Several of our VIPs have offered to take consultations, as well as pitches, but how do you know which one applies to you?
NO FINISHED MANUSCRIPT – You definitely want a consultation. If you try to pitch an unfinished manuscript (or worse, just an idea), there is a real chance that the VIP may start flipping tables and call for security to escort you out of the building. Imagine sitting down to watch a movie and instead you get three minutes about this cool idea the studio head had….just don’t do it.
FINISHED MANUSCRIPT/FIRST DRAFT – Nope. See above. Run that manuscript through critique groups, edit the hell out of it, and then you can call it finished.
FINISHED MANUSCRIPT/POLISHED – Yes, you can pitch! If you are seeking representation by that VIP, swallow your nerves and pitch.
There are lots of tutorials on how to pitch, but not much said on how to prepare for a consultation. The number one thing is to know what you expect to gain from the consultation. (Hint – if it is a request for pages, you will be disappointed.) Do you have a question about your genre classification? Want to know about the market for your type of book? Curious about what the VIP thinks makes a good book?
The second thing to consider is that the VIP is doing you a favor, so keep your expectations in line. (They don’t get paid to attend – they are hoping to sign their next big author. Consultations pay them the same rate as exposure, so be kind.) They are fantastic people and actually love to help writers set upon a good path, but they are not machines that can spit out statistics and marketing plans in ten minutes. If you don’t get exactly the information you sought, know that it is not because they didn’t want to help.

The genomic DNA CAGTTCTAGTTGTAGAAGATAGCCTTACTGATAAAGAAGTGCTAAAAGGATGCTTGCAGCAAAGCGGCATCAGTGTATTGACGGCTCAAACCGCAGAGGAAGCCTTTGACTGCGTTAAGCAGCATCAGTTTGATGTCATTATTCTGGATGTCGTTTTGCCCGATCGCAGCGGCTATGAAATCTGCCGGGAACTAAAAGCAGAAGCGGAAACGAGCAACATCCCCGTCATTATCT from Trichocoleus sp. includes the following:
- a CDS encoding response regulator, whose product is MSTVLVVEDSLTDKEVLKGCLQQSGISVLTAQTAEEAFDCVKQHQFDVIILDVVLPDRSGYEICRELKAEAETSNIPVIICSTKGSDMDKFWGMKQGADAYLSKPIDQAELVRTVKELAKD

The third thing applies to pitches and consultations – VIPs are people, too. They somersault into their pants ands shoes in one fell swoop, perfect teeth gleaming beside a winking dimple, just like the rest of us. Don’t be afraid of them – they won’t be mean. (Unless you try to pitch an unfinished manuscript, in which case all bets are off.) Respect their time. (No bathroom or meal time pitches or consults.) Talk about something else if you bump into them at the bar. (Not the fact that they took a family vacation to Florida last year – that’s creepy. (The fact you know, not the vacation.))
You are about to be blown away with the opportunities to learn, and the graciousness of industry professionals. Don’t waste it because you are all tied up worrying about ten minutes of a two-day event.
Get out there and be amazing.